We Finally Know Why Canned Beans Are Foamy When Rinsed

If you've ever opened a can of beans to make a batch of hummus, a pot of chili, or to add to a salad, you've likely noticed the presence of bubbly foam as soon as you start to rinse the beans with water. You might have even seen it floating on top of the cooking liquid if you've been cooking up a batch of dried beans from scratch. But what exactly is it, and why does it occur? 

The foam that appears in your beans' rinsing water is made up of three components — proteins, starches, and saponins. These are all present in the beans, and when they're cooked and canned, they'll also infuse the liquid the beans are packed in. When agitated, such as when washing under running water or in a colander, they produce a lathery foam. Saponins in particular have soap-like foaming qualities, and among other things are used to make the frothy head on root beer — which is closely related to sarsaparilla soda — made from sarsaparilla root, a plant source for naturally occurring saponins. Aside from their food uses, saponins are used to make actual soap, detergents, shampoo, and toothpaste, as well as for industrial uses such as fire extinguishers. 

Prevalent in legumes and beans such as chickpeas, soybeans, and green peas, saponins are also found in other plants foods, including oats, quinoa, alfalfa, sugar beet leaves, fenugreek, licorice root, ginseng, yucca, and saffron crocus ... the pretty purple flower we get saffron spice from.

To rinse or not to rinse

While its sudden appearance when rinsing beans might be a bit jarring, that foam is perfectly safe. Other saponin-rich foods you're likely already eating include asparagus, spinach, peanuts, eggplant, and broad beans (aka faba or fava beans). Furthermore, a 2024 study by the Journal of Medicinal Food has shown there are benefits of saponins on the immune system and the lowering of cancer risk, cholesterol levels, and blood glucose.

The foam itself is indeed harmless, but one of the huge mistakes you're probably making with canned beans is not rinsing them thoroughly enough. The bean liquid that comes from the can is often very high in sodium, and limiting how much sodium you consume is recommended to reduce the risk of cardiovascular disease and hypertension, as described in the government-issued Dietary Guidelines for Americans for 2020 – 2025. Allowing canned beans to first drain and then be rinsed will reduce their overall sodium content. Furthermore, not rinsing beans and using them straight from the can may make your food taste overly salty, and the foam can take on a bitter flavor, which will make its way into whatever you're cooking.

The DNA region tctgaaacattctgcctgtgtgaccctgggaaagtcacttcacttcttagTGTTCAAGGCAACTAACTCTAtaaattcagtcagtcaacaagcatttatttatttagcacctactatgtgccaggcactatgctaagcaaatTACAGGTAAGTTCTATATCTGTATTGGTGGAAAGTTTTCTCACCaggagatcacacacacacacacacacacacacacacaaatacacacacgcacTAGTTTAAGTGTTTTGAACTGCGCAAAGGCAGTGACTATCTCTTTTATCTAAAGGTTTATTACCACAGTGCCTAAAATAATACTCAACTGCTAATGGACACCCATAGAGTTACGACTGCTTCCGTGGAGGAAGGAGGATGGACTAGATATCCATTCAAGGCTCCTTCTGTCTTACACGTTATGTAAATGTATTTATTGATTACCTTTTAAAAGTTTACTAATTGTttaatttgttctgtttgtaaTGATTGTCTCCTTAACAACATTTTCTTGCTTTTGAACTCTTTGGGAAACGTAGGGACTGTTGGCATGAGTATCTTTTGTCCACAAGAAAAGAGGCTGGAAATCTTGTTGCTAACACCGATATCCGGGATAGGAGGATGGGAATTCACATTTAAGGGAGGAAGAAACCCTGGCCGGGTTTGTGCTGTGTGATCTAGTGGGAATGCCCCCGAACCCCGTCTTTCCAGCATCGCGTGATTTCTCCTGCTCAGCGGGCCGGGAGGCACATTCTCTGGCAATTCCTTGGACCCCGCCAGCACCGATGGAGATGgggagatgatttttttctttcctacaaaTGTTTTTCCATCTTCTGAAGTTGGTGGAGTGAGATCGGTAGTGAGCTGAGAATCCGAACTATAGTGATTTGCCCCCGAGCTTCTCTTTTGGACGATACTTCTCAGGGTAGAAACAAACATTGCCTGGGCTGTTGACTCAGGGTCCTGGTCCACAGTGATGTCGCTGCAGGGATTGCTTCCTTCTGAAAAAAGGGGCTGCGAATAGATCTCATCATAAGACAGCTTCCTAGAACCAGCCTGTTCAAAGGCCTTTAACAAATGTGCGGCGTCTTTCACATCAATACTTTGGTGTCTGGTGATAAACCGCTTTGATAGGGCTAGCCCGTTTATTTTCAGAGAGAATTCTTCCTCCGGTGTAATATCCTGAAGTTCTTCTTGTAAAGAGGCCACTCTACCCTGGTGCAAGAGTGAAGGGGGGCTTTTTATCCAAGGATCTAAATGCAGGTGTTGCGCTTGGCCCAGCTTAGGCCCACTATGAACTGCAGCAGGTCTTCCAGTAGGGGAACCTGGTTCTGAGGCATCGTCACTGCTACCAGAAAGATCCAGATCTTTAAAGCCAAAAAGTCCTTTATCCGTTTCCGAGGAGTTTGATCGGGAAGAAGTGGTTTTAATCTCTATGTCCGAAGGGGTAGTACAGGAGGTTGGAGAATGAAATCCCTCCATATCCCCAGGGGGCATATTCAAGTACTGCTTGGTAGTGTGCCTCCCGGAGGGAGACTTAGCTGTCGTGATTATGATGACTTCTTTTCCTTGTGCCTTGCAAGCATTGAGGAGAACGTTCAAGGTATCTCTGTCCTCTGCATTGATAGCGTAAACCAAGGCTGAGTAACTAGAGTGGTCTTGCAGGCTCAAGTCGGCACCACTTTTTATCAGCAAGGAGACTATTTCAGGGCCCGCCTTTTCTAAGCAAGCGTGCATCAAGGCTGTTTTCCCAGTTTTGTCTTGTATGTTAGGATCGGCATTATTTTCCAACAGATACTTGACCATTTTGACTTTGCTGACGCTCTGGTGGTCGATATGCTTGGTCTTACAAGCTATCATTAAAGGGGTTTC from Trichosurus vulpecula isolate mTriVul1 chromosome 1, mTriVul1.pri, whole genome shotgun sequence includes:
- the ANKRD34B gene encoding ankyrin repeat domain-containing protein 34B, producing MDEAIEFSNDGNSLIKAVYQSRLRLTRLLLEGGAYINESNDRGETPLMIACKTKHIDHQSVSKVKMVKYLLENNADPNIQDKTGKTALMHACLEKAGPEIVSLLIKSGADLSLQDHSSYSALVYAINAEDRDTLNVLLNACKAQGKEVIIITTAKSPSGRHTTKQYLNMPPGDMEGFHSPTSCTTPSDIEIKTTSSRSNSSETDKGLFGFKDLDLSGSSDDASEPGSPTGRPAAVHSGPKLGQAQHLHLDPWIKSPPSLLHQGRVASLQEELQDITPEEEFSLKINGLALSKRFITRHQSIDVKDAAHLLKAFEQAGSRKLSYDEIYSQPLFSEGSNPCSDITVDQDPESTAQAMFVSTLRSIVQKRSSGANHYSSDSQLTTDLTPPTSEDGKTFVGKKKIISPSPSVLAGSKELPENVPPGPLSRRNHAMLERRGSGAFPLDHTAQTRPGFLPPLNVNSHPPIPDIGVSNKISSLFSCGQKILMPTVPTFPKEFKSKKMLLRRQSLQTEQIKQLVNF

Beans are also well-known culprits for causing flatulence. This is mostly due to their fiber content, which along with protein, starch, and saponins will also pass through into the canned liquid. If you want to reduce the chances of going gassy or feeling bloated after eating a bunch of beans, give them a rinse.

Foamy bean water is a great egg substitute

Before rinsing foamy bean water down the drain, you might want to consider saving it instead. It turns out that this liquid has a very useful and magical vegan talent — when whipped, the frothy viscous water turns into an egg-free fluff called aquafaba. The same qualities that give beans a layer of foam when rinsed also give the fluid the ability to turn into a fluffy cloud of creaminess that can be used for so many different purposes. So, stop throwing out your chickpea water and use it as an egg substitute.

Slightly nutty chickpeas (also called garbanzo beans) are usually recommended for this purpose due to their mild flavor, but nearly any bean will work. Similar subtle-tasting beans like great northern and cannellini also work for when you don't want their flavor to be overwhelming, such as in desserts like meringue, mousse, whipped cream, custard, and pudding.

You can use aquafaba for savory recipes too where the taste of heartier beans may be welcome. Try saving the canned liquid from black, navy, or kidney beans for aquafaba. Their stronger flavors will complement things like salad dressing and dips. It's even possible to make mayo without eggs by replacing them with aquafaba. Just keep in mind that the color of the bean water will affect the final dish, so unless you don't mind dark mayo, stick with chickpeas except where darker hues won't matter — for example, in fudgy brownies.